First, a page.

Over the past few decades Americans have become increasingly aware of our membership in a global economy. We’ve seen what happens in Europe affect our pocketbooks here in America. All of us have either experienced firsthand, or have certainly heard the stories of displaced American workers whose jobs moved to foreign labor pools willing to do the work for less. So, according to several U.S. tax attorneys, a recent report from the Organization for Economic Cooperation and Development (OECD) entitled “Taxing Wages” should be of particular concern to American taxpayers.
The OECD’s report looked at, among other data, how income is burdened by the average tax and social security obligations. Tax lawyers explain that the measurement, referred to as the “tax wedge”, increased last year (2010) in twenty-two (22) of the OECD’s thirty four (34) member states. According to Jeffrey Owens, the director of OECD’s tax division, “there’s clearly now a trend for this figure to rise, reflecting the recent pressure for countries to consolidate their budgets.”
Of particular note, American tax attorneys point out the United States was one of the twenty two (22) countries experiencing a rise in the burden on its’ workers’ wages. These same tax lawyers observe the OECD has encouraged member countries to tighten their belts and sure-up their budget shortfalls, but the trick for these governments is how to increase revenues (by some form of tax increase) to balance those budgets and make-up shortfalls, while at the same time minimizing the risk to long-term growth.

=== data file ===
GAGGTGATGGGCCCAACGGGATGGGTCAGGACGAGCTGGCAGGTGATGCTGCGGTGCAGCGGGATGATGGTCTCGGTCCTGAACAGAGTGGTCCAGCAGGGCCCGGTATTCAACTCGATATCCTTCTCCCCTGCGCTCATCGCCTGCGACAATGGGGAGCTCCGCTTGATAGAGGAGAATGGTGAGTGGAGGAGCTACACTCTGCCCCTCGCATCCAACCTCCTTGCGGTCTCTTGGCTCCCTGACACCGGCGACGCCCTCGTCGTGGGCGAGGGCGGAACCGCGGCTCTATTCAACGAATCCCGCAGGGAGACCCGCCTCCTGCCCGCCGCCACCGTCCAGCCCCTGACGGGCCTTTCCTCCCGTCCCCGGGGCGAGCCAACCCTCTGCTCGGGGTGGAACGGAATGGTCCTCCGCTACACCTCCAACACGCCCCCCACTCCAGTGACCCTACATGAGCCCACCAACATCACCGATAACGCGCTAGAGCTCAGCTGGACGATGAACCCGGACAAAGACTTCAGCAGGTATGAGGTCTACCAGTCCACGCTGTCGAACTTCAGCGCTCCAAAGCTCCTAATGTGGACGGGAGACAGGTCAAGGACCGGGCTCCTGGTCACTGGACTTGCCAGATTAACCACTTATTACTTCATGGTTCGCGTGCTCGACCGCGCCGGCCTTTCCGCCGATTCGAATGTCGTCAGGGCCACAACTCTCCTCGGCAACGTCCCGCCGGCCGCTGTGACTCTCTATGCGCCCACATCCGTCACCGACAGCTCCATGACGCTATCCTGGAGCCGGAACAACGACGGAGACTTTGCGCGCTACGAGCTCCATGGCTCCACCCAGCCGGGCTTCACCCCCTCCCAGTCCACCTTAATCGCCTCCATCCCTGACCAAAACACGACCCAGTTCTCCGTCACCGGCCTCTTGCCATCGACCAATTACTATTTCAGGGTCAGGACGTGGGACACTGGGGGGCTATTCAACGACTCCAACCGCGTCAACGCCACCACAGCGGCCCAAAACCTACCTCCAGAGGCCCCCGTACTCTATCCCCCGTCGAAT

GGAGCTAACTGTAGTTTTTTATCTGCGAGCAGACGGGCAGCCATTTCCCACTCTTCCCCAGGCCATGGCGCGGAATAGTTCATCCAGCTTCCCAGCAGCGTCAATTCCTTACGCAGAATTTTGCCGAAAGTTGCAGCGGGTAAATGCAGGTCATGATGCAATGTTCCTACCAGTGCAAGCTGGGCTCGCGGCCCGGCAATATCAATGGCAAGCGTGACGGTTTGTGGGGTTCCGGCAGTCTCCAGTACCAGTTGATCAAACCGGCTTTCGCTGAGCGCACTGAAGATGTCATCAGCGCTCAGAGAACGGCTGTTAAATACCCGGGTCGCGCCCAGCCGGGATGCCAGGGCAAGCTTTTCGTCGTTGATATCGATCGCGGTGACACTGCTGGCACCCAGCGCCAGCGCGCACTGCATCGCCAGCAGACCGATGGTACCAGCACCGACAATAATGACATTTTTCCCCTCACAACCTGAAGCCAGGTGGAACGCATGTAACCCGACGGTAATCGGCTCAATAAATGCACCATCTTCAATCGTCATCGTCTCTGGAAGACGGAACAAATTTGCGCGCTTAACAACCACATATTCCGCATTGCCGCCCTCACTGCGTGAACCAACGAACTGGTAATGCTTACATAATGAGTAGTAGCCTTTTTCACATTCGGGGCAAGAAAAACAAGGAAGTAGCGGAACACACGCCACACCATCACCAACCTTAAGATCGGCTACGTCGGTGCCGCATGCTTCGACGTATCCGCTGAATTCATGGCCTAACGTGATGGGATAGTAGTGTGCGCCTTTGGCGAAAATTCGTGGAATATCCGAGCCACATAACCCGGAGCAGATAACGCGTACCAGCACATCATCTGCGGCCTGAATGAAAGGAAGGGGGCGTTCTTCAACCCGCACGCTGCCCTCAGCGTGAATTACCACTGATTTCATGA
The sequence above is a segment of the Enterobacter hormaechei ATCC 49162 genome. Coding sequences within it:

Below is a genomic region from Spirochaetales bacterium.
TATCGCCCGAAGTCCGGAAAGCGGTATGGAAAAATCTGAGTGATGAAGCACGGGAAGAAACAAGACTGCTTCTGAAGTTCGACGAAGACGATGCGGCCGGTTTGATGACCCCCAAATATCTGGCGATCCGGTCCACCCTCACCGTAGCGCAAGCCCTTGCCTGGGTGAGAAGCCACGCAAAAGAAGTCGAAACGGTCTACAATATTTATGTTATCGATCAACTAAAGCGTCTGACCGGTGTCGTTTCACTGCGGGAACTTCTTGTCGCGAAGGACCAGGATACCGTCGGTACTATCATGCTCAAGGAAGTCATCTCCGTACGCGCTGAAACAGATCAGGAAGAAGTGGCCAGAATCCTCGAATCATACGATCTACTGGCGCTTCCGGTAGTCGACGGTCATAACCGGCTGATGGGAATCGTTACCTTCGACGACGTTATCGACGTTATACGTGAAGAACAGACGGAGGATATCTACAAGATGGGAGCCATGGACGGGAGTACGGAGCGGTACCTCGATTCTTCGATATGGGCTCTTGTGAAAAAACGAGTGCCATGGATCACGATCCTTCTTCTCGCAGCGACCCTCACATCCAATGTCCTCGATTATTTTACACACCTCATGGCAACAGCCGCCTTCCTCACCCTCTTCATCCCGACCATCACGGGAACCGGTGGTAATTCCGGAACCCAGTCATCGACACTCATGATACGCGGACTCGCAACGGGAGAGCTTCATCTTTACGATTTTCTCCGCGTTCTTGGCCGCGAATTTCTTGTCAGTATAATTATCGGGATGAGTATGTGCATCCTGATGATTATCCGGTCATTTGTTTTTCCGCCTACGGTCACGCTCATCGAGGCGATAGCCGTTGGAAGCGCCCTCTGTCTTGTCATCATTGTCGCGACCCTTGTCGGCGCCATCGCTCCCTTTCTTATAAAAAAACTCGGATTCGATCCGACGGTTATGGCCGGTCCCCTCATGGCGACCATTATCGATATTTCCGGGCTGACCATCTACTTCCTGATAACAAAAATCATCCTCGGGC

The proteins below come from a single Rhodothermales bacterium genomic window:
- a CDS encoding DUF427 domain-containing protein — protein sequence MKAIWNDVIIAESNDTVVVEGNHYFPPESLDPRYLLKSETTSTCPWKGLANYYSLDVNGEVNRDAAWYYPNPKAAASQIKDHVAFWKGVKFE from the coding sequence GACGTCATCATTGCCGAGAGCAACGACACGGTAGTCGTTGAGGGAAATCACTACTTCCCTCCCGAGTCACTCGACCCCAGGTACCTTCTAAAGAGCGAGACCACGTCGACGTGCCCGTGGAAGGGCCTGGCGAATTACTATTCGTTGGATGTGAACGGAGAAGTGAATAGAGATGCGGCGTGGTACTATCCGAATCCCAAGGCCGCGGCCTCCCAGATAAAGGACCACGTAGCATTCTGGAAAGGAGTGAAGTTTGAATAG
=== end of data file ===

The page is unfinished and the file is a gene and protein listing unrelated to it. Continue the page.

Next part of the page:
The OECD’s report also noted the average corporate tax rates were unchanged in 2010, and commented that governments were hesitant to raise taxes on businesses out of concerns companies can move and/or reduce overhead through employee layoffs.
Perhaps an even more distressing revelation in the report is that indirect taxes are also rising, both globally and among the Western industrialized countries. The report indicates the average indirect tax rate increased to 18.28% in 2010, as compared to an average of 17.70% in 2009.
So what does all this mean for American taxpayers? Tax attorneys say the short answer is American workers’ incomes are being increasingly burdened by rising taxes and social security obligations while corporate tax rates are holding steady in hopes of not damaging the economic recovery. Tax lawyers suggest it may not be fair, and it may not even make sense, but taxpayers need to be prepared for paying higher taxes and managing with less for the foreseeable future.
If rising tax burdens are causing you to fall behind, or if you already owe back taxes, speaking with a tax attorney or other tax professional may help you save money, resolve the back taxes you owe, and better manage any future tax liabilities going forward. At a time when you are being asked to pay the lions-share of budget shortfalls caused by the poor fiscal management by world governments, getting the right answers about your taxes is critical to your financial well-being.
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